Misconceptions About Traumatic Brain Injuries in Five Sub-Saharan African Countries

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Misconceptions About Traumatic Brain Injuries in Five Sub-Saharan African Countries


Journalcureus
Article typeJournal research article – Clinical research
Publication date – Sep – 2021
Authors – Oloruntoba Ogunfolaji, Chinedu Egu, Lorraine Sebopelo, Dawin Sichimba, Yvan Zolo, Crecencia Mashauri, Emmanuel Phiri, Neontle Sakaiwa, Andrew Alalade, Ulrick Sidney Kanmounye
KeywordsAfrican countries, Brain injuries, misconceptions, trauma
Open access – Yes
SpecialityNeurosurgery, Trauma surgery
World region Eastern Africa, Southern Africa, Western Africa
Country: Botswana, Cameroon, Nigeria, Tanzania, Uganda
Language – English
Submitted to the One Surgery Index on October 4, 2021 at 3:52 am
Abstract:

Background
Traumatic Brain Injury (TBI) remains a significant problem in certain regions of the world but receives little attention despite its enormous burden. This discrepancy could consequently lead to various misconceptions among the general public. This study evaluated misconceptions about TBI in five African countries.

Methods
Data for this cross-sectional study were collected using the Common Misconception about Traumatic Brain Injury (CM-TBI) questionnaire, which was electronically disseminated from January 16 to February 6, 2021. Associations between the percentage of correct answers and independent variables (i.e., sociodemographic characteristics and experience with TBI) were evaluated with the ANOVA test. Additionally, answers to the question items were compared against independent variables using the Chi-Square test. A P-value <0.05 was considered statistically significant.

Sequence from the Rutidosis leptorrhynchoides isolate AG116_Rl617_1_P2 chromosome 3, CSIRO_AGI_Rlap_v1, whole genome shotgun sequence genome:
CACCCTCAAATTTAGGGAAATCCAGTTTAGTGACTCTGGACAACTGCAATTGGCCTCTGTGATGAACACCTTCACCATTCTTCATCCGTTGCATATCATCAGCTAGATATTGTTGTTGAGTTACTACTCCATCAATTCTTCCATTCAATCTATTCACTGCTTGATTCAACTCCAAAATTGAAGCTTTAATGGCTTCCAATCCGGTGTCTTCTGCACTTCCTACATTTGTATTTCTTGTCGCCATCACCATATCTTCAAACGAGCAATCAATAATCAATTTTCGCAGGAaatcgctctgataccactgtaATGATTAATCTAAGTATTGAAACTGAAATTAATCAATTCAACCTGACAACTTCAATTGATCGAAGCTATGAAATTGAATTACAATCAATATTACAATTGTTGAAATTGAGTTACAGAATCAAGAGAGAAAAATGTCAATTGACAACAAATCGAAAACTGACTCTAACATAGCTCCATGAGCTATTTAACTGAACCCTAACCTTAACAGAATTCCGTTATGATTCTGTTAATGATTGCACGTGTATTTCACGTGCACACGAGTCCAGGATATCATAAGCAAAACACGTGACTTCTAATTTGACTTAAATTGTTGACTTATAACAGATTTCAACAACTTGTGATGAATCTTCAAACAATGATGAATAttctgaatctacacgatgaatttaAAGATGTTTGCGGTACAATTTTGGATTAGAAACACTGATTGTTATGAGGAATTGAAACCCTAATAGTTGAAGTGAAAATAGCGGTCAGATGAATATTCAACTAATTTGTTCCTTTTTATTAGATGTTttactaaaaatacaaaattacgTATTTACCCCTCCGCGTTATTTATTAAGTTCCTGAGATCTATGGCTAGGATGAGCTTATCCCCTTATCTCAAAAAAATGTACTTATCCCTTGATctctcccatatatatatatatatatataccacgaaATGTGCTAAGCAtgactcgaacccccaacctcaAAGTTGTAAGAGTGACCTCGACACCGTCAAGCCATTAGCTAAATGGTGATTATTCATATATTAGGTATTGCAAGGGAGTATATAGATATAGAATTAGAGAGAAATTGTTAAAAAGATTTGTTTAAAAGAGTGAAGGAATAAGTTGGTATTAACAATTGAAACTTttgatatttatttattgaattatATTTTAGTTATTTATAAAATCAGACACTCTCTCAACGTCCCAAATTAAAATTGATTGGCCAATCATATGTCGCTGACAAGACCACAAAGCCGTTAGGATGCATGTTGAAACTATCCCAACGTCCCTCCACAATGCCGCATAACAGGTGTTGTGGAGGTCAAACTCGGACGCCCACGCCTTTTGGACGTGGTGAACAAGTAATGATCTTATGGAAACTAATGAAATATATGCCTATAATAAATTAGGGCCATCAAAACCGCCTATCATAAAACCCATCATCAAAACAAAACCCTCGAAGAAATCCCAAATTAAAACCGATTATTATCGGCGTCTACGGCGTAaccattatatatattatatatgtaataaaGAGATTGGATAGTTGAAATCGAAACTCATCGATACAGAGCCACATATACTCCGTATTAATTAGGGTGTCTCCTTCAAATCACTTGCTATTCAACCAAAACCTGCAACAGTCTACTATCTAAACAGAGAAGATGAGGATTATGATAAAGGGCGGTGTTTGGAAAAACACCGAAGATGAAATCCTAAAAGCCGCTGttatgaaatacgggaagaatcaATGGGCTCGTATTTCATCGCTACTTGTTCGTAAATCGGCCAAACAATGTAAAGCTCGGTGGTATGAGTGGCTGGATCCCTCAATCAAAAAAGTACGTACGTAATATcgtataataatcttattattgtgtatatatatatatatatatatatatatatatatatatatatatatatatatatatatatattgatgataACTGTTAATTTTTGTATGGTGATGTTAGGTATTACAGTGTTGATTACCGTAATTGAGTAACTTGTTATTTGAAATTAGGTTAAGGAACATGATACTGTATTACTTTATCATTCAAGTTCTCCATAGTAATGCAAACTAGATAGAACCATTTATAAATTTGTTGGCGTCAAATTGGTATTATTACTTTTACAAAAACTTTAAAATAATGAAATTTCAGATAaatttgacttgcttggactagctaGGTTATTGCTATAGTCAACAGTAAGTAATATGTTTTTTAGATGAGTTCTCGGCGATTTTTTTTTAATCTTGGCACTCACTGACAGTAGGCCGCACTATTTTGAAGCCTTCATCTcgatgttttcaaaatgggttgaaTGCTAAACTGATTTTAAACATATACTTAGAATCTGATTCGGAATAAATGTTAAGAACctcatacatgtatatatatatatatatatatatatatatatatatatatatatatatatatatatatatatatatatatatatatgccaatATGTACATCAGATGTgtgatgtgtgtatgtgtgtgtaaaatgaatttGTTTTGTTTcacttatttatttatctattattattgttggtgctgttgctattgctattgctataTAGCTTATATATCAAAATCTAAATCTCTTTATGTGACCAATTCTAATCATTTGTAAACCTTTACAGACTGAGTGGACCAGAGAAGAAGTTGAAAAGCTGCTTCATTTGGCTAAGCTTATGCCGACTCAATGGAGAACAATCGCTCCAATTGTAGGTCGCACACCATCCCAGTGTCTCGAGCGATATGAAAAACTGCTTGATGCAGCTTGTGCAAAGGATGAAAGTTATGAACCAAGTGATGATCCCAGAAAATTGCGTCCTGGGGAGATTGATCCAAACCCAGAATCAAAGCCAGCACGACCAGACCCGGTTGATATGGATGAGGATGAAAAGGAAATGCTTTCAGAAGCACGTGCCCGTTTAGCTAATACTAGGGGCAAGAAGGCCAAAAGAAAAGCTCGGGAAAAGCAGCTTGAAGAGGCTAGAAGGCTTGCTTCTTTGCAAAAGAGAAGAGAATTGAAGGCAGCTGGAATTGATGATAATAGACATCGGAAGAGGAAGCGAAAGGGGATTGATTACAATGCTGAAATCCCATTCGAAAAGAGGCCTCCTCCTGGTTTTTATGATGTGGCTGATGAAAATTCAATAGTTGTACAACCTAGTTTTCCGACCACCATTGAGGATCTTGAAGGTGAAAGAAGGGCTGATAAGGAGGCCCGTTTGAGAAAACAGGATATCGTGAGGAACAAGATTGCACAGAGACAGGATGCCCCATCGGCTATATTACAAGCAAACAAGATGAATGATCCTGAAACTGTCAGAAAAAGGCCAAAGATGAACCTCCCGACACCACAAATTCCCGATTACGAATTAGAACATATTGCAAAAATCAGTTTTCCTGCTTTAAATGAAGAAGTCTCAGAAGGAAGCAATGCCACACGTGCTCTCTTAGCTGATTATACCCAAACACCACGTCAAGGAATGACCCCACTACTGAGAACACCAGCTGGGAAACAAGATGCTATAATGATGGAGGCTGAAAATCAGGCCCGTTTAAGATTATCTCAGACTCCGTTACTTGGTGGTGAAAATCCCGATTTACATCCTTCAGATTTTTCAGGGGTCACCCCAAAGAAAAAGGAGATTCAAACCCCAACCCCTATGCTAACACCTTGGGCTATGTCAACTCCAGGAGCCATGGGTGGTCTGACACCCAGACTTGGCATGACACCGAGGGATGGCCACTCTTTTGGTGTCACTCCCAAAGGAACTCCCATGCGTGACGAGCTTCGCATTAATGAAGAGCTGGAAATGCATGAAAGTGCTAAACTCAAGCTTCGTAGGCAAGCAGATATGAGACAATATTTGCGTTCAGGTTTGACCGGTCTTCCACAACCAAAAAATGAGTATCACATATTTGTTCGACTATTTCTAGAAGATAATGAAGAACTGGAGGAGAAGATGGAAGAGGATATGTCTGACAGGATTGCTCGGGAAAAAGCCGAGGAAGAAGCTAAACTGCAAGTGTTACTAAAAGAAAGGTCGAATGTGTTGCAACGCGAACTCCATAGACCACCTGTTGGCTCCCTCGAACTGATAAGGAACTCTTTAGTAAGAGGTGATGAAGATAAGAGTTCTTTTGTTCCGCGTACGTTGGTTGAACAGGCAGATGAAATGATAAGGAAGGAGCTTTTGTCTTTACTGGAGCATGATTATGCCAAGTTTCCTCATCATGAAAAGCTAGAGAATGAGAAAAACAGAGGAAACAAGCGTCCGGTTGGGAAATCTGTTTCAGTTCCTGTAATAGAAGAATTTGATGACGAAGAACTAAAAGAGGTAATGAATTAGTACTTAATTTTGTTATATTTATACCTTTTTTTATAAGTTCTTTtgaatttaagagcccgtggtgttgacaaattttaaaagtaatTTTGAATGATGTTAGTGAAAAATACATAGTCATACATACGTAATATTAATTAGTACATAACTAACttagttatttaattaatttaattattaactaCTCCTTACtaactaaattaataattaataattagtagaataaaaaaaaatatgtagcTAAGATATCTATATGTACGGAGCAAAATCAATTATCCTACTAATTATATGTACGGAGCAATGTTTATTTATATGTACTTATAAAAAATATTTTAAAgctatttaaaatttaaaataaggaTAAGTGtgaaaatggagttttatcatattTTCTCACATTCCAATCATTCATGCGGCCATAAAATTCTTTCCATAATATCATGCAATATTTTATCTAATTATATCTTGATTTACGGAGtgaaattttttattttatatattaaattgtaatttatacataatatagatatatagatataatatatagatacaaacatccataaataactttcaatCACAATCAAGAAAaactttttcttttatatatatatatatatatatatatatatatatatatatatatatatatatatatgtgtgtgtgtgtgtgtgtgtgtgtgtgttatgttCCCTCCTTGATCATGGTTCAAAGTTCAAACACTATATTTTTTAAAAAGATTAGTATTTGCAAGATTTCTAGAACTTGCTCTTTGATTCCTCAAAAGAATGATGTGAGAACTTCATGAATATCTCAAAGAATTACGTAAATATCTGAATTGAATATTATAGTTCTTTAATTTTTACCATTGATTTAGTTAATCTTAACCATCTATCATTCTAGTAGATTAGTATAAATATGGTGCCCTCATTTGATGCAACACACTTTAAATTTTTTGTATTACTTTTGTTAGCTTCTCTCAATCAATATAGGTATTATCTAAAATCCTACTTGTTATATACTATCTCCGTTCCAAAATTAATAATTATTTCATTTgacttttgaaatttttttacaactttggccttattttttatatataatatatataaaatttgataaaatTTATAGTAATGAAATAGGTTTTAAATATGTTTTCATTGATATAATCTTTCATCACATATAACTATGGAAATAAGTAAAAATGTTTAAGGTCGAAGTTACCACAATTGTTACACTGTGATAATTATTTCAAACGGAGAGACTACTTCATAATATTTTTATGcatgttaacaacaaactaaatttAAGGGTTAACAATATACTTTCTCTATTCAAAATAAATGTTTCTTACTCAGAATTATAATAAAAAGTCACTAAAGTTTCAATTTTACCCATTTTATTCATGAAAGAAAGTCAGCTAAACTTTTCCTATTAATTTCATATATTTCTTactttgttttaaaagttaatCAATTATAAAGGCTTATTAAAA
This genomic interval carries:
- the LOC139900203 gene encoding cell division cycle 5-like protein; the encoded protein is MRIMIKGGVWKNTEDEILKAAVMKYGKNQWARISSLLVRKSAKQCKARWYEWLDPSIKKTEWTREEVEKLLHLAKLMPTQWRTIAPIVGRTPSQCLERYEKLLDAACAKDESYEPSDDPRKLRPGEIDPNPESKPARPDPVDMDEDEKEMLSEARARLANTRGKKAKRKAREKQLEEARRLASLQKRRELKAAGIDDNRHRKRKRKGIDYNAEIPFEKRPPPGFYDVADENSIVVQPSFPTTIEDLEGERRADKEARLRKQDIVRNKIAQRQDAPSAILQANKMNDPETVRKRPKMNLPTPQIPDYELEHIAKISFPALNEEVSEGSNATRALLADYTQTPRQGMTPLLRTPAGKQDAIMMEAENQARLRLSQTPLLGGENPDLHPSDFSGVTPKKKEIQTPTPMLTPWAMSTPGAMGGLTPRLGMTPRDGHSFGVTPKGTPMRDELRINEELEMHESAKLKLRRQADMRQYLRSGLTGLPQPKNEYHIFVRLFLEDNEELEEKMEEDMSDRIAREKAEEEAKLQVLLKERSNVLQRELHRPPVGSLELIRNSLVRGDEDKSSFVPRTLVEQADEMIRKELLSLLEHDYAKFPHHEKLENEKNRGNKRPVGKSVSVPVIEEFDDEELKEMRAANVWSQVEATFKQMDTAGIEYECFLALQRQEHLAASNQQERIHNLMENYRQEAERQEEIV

Results
A total of 817 adults, 50.2% female (n=410), aged 24.3 ± 4.3 years, and majoritarily urban dwellers (94.6%, n=773) responded to the survey. They had received tertiary education (79.2%, n=647) and were from Nigeria (77.7%, n=635). Respondents had few misconceptions (mean correct answers=71.7%, 95% CI=71.0-72.4%) and the amnesia domain had the highest level of misconception (39.3%, 95% CI=37.7-40.8%). Surveyees whose friends had TBI were more knowledgeable about TBI (mean score difference=4.1%, 95% CI=1.2-6.9, P=0.01). Additionally, surveyees whose family members had experienced TBI had a better understanding of brain damage (mean score difference=5.7%, 95% CI=2.1-9.2%, P=0.002) and recovery (mean score difference=4.3%, 95% CI=0.40-8.2%, P=0.03).

Conclusion
This study identified some misconceptions about TBI among young adult Africans. This at-risk population should benefit from targeted education strategies to prevent TBI and reduce TBI patients' stigmatization in Africa.

OSI Number – 21274

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